HealthDay News — One index patient with COVID-19 and only mild symptoms attended two family gatherings and likely triggered a chain of transmission that included 15 other confirmed and probable cases with three deaths, according to research published in the April 8 early-release issue of the U.S. Centers for Disease Control and Prevention Morbidity and Mortality Weekly Report.
Isaac Ghinai, M.B.B.S., from the Chicago Department of Public Health, and colleagues investigated a large multifamily cluster of 16 COVID-19 cases (seven confirmed and nine probable). Interviews were conducted with patients with confirmed COVID-19 and their close contacts (age range from 5 to 86 years) to better understand nonhousehold, community transmission of severe acute respiratory syndrome coronavirus 2 (SARS-CoV-2) from a cluster likely resulting from transmission of SARS-CoV-2 at two family gatherings (a funeral and a birthday party).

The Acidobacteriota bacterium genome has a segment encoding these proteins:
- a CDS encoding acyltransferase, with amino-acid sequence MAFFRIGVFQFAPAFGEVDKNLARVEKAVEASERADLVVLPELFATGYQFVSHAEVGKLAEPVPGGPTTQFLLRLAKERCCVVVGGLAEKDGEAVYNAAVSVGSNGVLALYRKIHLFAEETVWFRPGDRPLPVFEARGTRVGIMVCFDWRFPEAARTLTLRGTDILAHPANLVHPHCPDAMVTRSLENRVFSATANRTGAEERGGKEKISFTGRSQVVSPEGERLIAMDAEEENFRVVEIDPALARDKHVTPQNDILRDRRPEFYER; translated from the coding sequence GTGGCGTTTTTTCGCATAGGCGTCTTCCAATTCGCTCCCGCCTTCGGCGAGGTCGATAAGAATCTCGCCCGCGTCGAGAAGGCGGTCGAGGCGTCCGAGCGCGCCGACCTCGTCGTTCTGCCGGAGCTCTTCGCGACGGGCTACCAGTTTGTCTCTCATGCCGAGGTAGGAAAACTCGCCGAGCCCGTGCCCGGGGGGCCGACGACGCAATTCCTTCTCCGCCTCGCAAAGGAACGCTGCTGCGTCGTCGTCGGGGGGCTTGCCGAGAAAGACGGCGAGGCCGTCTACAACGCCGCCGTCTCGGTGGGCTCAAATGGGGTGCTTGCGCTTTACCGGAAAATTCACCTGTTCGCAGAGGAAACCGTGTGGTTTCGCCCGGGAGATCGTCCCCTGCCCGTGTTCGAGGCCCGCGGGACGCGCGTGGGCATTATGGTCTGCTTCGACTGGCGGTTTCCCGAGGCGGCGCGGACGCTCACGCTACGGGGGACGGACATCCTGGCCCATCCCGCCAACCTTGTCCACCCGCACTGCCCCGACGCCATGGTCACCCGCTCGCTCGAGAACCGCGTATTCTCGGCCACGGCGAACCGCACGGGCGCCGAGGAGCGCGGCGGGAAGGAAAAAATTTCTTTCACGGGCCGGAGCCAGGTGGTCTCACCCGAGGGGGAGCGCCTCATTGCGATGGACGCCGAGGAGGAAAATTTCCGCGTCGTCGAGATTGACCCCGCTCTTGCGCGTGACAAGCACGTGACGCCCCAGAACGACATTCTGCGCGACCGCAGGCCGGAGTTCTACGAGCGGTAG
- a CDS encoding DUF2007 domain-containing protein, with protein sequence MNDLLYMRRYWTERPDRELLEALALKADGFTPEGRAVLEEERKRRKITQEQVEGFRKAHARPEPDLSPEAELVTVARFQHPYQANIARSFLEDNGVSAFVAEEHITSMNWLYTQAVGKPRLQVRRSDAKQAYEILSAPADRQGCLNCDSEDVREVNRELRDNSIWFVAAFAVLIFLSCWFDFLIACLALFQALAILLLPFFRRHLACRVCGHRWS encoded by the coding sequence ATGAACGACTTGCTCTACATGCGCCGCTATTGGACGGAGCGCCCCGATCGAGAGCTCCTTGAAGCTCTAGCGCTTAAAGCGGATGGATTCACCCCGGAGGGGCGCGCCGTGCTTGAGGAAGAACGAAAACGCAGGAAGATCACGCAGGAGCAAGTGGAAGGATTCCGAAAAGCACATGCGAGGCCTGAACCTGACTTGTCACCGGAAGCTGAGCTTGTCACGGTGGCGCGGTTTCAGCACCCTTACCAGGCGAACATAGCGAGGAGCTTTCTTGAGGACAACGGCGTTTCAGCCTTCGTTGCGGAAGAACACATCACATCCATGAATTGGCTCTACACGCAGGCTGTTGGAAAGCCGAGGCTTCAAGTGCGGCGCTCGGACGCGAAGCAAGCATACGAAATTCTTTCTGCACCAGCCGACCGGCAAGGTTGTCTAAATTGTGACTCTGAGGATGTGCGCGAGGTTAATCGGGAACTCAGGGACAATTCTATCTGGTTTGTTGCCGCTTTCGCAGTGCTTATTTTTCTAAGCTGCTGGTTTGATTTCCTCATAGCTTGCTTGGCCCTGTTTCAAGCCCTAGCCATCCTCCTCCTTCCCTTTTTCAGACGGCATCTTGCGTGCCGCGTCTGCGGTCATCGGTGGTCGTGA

The researchers found that the median interval from last contact with a patient with confirmed or probable COVID-19 to first symptom onset was four days. Fifteen people were likely infected, including three who died, within three weeks after mild respiratory symptoms were noted in the index patient. With no household contacts and only mild symptoms for which medical care was not sought, the index patient was able to transmit infection to 10 other people. Use of common serving dishes, physical embraces, and providing limited personal care, while wearing no personal protective equipment, may have been sources of transmission.
“Extended family gatherings (a birthday party, funeral, and church attendance), all of which occurred before major social distancing policies were implemented, might have facilitated transmission of SARS-CoV-2 beyond household contacts into the broader community,” the authors write.